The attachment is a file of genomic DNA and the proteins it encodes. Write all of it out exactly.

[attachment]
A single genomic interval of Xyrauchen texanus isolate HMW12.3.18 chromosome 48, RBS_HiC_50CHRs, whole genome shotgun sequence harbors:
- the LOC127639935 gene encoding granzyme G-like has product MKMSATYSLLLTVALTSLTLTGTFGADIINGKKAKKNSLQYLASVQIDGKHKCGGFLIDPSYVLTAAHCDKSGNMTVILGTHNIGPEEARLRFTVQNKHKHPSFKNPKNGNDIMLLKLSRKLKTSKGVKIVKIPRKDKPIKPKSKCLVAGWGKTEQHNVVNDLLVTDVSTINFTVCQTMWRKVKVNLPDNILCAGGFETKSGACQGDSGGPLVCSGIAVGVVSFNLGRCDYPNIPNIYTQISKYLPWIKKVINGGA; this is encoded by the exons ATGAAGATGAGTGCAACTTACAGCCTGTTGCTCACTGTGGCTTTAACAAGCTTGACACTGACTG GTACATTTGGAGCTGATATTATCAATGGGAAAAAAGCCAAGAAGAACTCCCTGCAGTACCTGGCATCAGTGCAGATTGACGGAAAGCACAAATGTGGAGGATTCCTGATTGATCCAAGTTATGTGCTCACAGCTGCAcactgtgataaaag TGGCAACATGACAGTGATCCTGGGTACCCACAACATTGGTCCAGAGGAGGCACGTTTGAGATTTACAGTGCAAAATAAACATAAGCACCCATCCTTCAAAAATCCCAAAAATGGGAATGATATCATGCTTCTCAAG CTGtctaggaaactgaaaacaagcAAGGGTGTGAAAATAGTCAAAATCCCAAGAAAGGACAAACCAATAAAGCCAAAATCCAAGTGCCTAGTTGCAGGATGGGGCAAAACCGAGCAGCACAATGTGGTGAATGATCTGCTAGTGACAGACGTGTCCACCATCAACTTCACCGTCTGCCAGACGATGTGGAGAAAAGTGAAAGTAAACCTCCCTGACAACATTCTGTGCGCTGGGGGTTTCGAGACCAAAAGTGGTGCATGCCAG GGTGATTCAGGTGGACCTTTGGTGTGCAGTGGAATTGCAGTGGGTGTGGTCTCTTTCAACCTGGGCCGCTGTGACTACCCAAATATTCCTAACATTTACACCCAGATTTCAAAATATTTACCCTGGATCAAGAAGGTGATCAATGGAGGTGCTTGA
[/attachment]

A single genomic interval of Xyrauchen texanus isolate HMW12.3.18 chromosome 48, RBS_HiC_50CHRs, whole genome shotgun sequence harbors:
- the LOC127639935 gene encoding granzyme G-like has product MKMSATYSLLLTVALTSLTLTGTFGADIINGKKAKKNSLQYLASVQIDGKHKCGGFLIDPSYVLTAAHCDKSGNMTVILGTHNIGPEEARLRFTVQNKHKHPSFKNPKNGNDIMLLKLSRKLKTSKGVKIVKIPRKDKPIKPKSKCLVAGWGKTEQHNVVNDLLVTDVSTINFTVCQTMWRKVKVNLPDNILCAGGFETKSGACQGDSGGPLVCSGIAVGVVSFNLGRCDYPNIPNIYTQISKYLPWIKKVINGGA; this is encoded by the exons ATGAAGATGAGTGCAACTTACAGCCTGTTGCTCACTGTGGCTTTAACAAGCTTGACACTGACTG GTACATTTGGAGCTGATATTATCAATGGGAAAAAAGCCAAGAAGAACTCCCTGCAGTACCTGGCATCAGTGCAGATTGACGGAAAGCACAAATGTGGAGGATTCCTGATTGATCCAAGTTATGTGCTCACAGCTGCAcactgtgataaaag TGGCAACATGACAGTGATCCTGGGTACCCACAACATTGGTCCAGAGGAGGCACGTTTGAGATTTACAGTGCAAAATAAACATAAGCACCCATCCTTCAAAAATCCCAAAAATGGGAATGATATCATGCTTCTCAAG CTGtctaggaaactgaaaacaagcAAGGGTGTGAAAATAGTCAAAATCCCAAGAAAGGACAAACCAATAAAGCCAAAATCCAAGTGCCTAGTTGCAGGATGGGGCAAAACCGAGCAGCACAATGTGGTGAATGATCTGCTAGTGACAGACGTGTCCACCATCAACTTCACCGTCTGCCAGACGATGTGGAGAAAAGTGAAAGTAAACCTCCCTGACAACATTCTGTGCGCTGGGGGTTTCGAGACCAAAAGTGGTGCATGCCAG GGTGATTCAGGTGGACCTTTGGTGTGCAGTGGAATTGCAGTGGGTGTGGTCTCTTTCAACCTGGGCCGCTGTGACTACCCAAATATTCCTAACATTTACACCCAGATTTCAAAATATTTACCCTGGATCAAGAAGGTGATCAATGGAGGTGCTTGA